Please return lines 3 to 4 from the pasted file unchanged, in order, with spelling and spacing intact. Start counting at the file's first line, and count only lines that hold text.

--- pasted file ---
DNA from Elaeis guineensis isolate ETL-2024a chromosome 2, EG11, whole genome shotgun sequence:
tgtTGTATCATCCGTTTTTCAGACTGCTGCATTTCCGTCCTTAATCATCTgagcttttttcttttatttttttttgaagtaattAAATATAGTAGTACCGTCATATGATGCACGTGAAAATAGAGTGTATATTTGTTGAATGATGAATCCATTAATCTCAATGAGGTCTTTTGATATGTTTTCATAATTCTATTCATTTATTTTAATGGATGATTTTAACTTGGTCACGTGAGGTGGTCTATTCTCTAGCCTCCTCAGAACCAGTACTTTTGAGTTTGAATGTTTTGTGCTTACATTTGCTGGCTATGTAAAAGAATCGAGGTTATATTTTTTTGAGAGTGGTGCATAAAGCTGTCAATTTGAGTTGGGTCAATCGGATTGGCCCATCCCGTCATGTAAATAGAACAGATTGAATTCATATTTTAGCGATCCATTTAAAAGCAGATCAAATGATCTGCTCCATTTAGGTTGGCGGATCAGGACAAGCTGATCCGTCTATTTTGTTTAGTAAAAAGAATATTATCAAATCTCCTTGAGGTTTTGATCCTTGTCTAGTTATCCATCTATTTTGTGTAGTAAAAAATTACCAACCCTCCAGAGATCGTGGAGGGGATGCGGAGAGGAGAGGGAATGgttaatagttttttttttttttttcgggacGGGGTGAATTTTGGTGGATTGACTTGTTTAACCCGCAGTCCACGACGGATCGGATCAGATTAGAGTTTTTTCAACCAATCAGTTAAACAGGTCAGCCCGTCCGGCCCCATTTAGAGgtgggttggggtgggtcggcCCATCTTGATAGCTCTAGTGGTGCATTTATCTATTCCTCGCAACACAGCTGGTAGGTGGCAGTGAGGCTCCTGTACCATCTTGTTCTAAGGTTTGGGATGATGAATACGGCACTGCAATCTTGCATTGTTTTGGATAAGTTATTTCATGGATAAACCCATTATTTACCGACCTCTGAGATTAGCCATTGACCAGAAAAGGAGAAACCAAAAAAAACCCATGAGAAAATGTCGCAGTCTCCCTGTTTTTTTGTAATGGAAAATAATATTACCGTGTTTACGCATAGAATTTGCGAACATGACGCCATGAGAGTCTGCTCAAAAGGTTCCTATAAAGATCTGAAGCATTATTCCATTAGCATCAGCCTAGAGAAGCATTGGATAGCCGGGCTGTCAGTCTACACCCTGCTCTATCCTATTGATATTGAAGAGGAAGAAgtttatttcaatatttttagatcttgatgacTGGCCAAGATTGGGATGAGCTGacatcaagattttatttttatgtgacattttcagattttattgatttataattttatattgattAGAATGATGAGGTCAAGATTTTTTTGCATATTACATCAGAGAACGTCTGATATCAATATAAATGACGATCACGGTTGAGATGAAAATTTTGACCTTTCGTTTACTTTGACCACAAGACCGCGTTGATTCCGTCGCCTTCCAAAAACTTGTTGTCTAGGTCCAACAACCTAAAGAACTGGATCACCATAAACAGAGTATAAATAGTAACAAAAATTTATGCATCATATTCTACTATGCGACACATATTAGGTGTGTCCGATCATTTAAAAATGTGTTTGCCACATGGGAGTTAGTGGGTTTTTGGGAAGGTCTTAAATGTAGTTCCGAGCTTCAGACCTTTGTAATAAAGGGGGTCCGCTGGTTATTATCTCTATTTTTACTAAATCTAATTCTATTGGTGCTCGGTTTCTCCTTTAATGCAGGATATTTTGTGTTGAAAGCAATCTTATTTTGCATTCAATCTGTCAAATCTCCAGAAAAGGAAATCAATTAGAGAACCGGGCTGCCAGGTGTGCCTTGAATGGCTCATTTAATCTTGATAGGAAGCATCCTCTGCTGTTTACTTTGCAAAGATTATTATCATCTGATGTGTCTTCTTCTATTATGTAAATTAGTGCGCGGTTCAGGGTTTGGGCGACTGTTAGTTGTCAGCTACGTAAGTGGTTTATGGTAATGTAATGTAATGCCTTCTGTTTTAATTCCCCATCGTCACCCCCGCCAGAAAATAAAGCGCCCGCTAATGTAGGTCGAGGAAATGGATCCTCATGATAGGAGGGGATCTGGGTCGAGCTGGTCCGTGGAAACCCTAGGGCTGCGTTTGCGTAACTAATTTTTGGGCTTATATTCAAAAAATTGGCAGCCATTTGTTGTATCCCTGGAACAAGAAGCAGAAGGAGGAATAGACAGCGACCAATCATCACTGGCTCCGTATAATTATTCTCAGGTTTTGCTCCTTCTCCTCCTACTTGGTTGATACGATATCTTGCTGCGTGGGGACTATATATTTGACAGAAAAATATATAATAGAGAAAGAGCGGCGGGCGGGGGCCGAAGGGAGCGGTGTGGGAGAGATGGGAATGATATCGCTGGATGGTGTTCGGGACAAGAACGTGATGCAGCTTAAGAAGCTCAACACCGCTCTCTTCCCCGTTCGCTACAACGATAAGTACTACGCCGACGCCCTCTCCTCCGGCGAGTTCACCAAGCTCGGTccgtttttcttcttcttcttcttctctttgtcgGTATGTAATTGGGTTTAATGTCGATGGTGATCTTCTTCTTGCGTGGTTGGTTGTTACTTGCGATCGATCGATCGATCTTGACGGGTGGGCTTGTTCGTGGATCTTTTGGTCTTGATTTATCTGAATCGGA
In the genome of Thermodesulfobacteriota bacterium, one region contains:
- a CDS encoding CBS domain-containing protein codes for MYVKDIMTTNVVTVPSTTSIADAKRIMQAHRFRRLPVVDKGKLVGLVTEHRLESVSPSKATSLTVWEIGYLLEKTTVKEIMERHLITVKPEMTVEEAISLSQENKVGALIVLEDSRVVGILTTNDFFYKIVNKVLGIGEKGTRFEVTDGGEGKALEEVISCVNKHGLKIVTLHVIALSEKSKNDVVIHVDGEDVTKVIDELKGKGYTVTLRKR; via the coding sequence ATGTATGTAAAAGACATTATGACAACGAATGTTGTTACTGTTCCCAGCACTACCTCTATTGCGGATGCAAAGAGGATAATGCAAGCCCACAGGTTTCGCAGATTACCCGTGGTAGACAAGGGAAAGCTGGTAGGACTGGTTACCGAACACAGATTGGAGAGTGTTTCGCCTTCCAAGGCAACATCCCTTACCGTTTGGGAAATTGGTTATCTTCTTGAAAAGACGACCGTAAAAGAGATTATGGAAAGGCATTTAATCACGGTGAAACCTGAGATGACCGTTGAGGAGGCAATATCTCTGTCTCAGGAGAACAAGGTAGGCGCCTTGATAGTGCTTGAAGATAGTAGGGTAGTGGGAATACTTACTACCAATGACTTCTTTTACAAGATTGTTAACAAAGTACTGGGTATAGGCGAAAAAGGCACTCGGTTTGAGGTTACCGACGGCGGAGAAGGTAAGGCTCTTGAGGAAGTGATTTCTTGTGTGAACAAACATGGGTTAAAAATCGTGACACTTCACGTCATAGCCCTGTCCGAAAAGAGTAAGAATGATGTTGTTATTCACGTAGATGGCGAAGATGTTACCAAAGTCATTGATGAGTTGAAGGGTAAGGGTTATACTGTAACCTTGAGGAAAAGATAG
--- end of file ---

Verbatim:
In the genome of Thermodesulfobacteriota bacterium, one region contains:
- a CDS encoding CBS domain-containing protein codes for MYVKDIMTTNVVTVPSTTSIADAKRIMQAHRFRRLPVVDKGKLVGLVTEHRLESVSPSKATSLTVWEIGYLLEKTTVKEIMERHLITVKPEMTVEEAISLSQENKVGALIVLEDSRVVGILTTNDFFYKIVNKVLGIGEKGTRFEVTDGGEGKALEEVISCVNKHGLKIVTLHVIALSEKSKNDVVIHVDGEDVTKVIDELKGKGYTVTLRKR; via the coding sequence ATGTATGTAAAAGACATTATGACAACGAATGTTGTTACTGTTCCCAGCACTACCTCTATTGCGGATGCAAAGAGGATAATGCAAGCCCACAGGTTTCGCAGATTACCCGTGGTAGACAAGGGAAAGCTGGTAGGACTGGTTACCGAACACAGATTGGAGAGTGTTTCGCCTTCCAAGGCAACATCCCTTACCGTTTGGGAAATTGGTTATCTTCTTGAAAAGACGACCGTAAAAGAGATTATGGAAAGGCATTTAATCACGGTGAAACCTGAGATGACCGTTGAGGAGGCAATATCTCTGTCTCAGGAGAACAAGGTAGGCGCCTTGATAGTGCTTGAAGATAGTAGGGTAGTGGGAATACTTACTACCAATGACTTCTTTTACAAGATTGTTAACAAAGTACTGGGTATAGGCGAAAAAGGCACTCGGTTTGAGGTTACCGACGGCGGAGAAGGTAAGGCTCTTGAGGAAGTGATTTCTTGTGTGAACAAACATGGGTTAAAAATCGTGACACTTCACGTCATAGCCCTGTCCGAAAAGAGTAAGAATGATGTTGTTATTCACGTAGATGGCGAAGATGTTACCAAAGTCATTGATGAGTTGAAGGGTAAGGGTTATACTGTAACCTTGAGGAAAAGATAG